January 31, 2018

Manchin, Huntington fire chief want President Trump to better combat W.Va. opioid epidemic | Clarksburg Exponent Telegram

CLARKSBURG — U.S. Sen. Joe Manchin, D-W.Va., plans to promote declaring the opioid crisis a national emergency, which would funnel more money to West Virginia to fight the killer epidemic.

Manchin invited Huntington Fire Chief Jan Rader to accompany him at the State of the Union address Tuesday night because of her experience in dealing with the aftermath of this drug on a daily basis.

“She is the best representative for West Virginia and the United States to put a real face to fighting the crisis on the front lines and shar(ing) experiences no one else can bring,” Manchin  said.

The national emergency declaration would mean funding for health care and mental-health providers, education, treatment, more monitoring, law enforcement and all the resources needed to attack the problem from all angles, Manchin said.

“There was $500 million distributed last year throughout the country to fight the drug epidemic. Based on population, West Virginia received between $6 million and $7 million,” he said. “They need to redirect the money based on per capita incidents, and I am taking the argument to the White House. We’re going to need billions to fight the war on drugs.”

Rader said the statistics are staggering for Cabell County alone.

“We had 70 overdose deaths in 2015 for a county with a population of 96,000. There were 132 overdose deaths in 2016 and 152 in 2017, and that number will rise as more toxicology reports come in,” she said. “We’re losing people and revenue. It is a very difficult disease to watch, and the collateral damage is immeasurable. It’s such a broad-reaching problem that is devastating. There are children involved in 50 percent of the cases. It is appalling that the distributors haven’t been held accountable for this.”

Manchin agreed, saying the wholesalers and distributors should pay a production fee of a penny a milligram.

“Lawmakers need to quit playing politics and hold them accountable. They are worried about losing a vote,” he said. “The wholesalers and distributors got a slap on the wrist.”

Huntington first responders are seeing five overdoses a day, and it can be emotionally draining on the firefighters, law enforcement officers and EMS workers, Rader said.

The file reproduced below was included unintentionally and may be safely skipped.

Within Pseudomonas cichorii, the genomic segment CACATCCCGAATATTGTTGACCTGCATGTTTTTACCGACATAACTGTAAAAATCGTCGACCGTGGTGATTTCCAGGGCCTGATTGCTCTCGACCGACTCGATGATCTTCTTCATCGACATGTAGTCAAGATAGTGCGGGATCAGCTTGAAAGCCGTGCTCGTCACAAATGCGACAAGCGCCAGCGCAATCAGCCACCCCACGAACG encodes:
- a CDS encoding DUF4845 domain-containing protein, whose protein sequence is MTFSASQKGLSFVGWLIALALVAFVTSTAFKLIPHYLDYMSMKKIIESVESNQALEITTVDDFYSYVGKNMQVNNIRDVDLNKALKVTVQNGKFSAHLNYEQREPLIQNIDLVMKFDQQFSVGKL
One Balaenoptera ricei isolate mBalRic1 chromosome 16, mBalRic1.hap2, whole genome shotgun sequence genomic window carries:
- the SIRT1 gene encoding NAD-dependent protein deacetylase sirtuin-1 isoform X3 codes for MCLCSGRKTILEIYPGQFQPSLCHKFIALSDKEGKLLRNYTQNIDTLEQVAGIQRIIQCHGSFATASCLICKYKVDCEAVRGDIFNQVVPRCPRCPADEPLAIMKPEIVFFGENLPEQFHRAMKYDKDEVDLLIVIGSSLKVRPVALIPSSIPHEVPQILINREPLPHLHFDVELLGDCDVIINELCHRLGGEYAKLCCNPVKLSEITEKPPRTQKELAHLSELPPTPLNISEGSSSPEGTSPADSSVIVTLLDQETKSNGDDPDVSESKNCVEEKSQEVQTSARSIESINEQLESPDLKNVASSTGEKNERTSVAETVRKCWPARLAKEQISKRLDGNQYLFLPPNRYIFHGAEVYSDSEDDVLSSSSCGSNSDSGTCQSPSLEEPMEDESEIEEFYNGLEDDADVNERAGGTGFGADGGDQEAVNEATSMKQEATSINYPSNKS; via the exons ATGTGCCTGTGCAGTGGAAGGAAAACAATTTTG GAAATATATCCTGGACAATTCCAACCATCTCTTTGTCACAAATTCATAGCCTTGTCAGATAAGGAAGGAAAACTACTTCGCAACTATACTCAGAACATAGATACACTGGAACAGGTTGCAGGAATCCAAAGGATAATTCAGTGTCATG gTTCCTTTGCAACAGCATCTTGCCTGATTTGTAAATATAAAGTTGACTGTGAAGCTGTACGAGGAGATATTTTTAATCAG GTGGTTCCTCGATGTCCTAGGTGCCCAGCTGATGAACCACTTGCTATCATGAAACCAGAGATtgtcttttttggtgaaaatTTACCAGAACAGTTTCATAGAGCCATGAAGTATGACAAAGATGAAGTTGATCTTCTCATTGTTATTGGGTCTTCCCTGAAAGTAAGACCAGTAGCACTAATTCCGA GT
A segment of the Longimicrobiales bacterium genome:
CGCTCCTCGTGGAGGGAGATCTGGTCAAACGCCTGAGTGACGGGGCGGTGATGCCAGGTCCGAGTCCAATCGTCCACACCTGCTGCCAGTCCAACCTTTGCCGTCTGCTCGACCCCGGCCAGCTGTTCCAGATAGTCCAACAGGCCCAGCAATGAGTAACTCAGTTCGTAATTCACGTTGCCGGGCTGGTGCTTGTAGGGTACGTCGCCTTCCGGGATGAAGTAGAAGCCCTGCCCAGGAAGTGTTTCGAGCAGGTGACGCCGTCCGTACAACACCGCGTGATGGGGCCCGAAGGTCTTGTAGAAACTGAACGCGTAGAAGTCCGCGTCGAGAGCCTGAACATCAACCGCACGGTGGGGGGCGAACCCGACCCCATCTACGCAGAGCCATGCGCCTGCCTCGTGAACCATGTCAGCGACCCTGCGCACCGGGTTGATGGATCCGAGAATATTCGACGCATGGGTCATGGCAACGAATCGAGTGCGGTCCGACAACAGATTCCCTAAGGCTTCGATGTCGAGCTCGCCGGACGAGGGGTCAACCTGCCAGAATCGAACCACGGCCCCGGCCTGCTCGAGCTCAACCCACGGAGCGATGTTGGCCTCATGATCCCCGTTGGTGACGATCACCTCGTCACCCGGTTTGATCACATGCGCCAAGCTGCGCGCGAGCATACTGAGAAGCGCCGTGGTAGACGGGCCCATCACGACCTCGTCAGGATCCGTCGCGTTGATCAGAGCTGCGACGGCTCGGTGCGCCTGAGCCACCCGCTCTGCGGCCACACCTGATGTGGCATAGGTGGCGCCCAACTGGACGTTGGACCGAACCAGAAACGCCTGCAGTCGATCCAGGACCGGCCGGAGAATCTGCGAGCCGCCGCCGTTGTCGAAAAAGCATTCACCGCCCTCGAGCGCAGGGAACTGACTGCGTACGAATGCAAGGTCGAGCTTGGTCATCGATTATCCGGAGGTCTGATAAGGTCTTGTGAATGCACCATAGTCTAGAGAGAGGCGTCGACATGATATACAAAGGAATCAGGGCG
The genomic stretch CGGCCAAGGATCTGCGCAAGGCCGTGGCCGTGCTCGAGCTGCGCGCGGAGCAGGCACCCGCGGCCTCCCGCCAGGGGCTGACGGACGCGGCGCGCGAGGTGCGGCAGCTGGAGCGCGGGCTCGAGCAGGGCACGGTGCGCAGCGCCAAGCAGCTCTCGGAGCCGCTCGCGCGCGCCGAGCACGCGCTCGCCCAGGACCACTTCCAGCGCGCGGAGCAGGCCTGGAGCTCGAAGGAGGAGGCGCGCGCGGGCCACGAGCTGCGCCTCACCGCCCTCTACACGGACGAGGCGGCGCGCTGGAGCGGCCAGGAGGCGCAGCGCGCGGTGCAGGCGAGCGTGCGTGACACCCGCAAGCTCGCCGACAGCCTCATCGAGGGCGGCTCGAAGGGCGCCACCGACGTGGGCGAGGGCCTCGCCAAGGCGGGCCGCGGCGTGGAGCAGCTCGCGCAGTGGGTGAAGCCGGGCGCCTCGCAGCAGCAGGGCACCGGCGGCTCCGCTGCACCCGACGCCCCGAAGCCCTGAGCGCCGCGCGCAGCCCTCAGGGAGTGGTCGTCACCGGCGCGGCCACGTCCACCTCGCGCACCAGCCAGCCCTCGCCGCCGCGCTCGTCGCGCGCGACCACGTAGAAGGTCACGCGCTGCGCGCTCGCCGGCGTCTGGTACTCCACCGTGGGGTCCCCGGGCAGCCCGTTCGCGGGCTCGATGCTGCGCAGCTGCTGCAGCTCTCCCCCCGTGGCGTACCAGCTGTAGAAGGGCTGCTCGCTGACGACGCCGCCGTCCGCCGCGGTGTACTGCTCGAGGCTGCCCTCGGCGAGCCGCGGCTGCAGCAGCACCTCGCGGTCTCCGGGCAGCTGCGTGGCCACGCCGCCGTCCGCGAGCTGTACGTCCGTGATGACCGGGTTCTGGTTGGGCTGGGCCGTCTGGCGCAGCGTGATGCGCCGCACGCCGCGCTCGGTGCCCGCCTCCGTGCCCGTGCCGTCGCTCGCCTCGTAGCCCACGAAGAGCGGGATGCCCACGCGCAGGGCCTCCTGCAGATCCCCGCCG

“On a daily basis, my guys see the suffering from substance abuse disorder. Sometimes we find people dead. Sometimes it’s too late. I have first responders on the front line seeing 40 to 50 young people dying a year. It’s taking a toll on them. We’re keeping people alive until they can get help they desperately need,” she said.

“We are losing first responders, police officers and EMS workers (who just can’t take it anymore). Sometimes some people wonder if first responders will survive this. They are at war in their homeland. One guy has lost a dozen friends from high school to this epidemic. They don’t want to see that much negativity,” she said.

Rader said the influx of pills caused this substance abuse disorder, and if they can’t get it, they turn to heroin, fentanyl and carfentanyl. It all goes back to opioids, she said.

Manchin said the epidemic must be attacked in a multi-faceted way.

“The monitoring program is extremely important. We need providers, things we can’t get because of funding. There is a lack of law enforcement. We need more State Police. You’ve got to get people cleaned up with treatment, and more court and day reporting that we know is successful,” he said. “It starts with professionals and the DEA. We also need a vigorous education program. We haven’t put enough emphasis and resources toward education from K-12.”

The senator also touched on the need of children for a safe haven and the lack of foster care.

“Money should follow that child. It is our responsibility to make sure they are in a safe place,” Manchin said.

By:  Darlene J. Swiger